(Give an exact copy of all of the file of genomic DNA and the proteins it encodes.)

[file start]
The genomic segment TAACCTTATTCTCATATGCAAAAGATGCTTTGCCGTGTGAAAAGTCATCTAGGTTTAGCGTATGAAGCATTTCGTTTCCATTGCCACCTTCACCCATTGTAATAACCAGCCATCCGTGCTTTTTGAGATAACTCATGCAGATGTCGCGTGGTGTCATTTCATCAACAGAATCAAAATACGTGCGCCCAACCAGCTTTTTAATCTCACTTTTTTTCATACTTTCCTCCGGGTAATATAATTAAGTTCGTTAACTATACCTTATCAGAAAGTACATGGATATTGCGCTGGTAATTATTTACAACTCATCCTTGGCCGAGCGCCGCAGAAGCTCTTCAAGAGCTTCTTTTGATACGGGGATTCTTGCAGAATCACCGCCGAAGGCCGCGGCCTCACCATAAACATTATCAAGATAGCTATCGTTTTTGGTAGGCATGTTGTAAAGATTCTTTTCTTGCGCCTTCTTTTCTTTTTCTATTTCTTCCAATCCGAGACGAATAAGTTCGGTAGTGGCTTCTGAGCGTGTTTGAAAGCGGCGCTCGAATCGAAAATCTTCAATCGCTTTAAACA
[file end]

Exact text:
The genomic segment TAACCTTATTCTCATATGCAAAAGATGCTTTGCCGTGTGAAAAGTCATCTAGGTTTAGCGTATGAAGCATTTCGTTTCCATTGCCACCTTCACCCATTGTAATAACCAGCCATCCGTGCTTTTTGAGATAACTCATGCAGATGTCGCGTGGTGTCATTTCATCAACAGAATCAAAATACGTGCGCCCAACCAGCTTTTTAATCTCACTTTTTTTCATACTTTCCTCCGGGTAATATAATTAAGTTCGTTAACTATACCTTATCAGAAAGTACATGGATATTGCGCTGGTAATTATTTACAACTCATCCTTGGCCGAGCGCCGCAGAAGCTCTTCAAGAGCTTCTTTTGATACGGGGATTCTTGCAGAATCACCGCCGAAGGCCGCGGCCTCACCATAAACATTATCAAGATAGCTATCGTTTTTGGTAGGCATGTTGTAAAGATTCTTTTCTTGCGCCTTCTTTTCTTTTTCTATTTCTTCCAATCCGAGACGAATAAGTTCGGTAGTGGCTTCTGAGCGTGTTTGAAAGCGGCGCTCGAATCGAAAATCTTCAATCGCTTTAAACA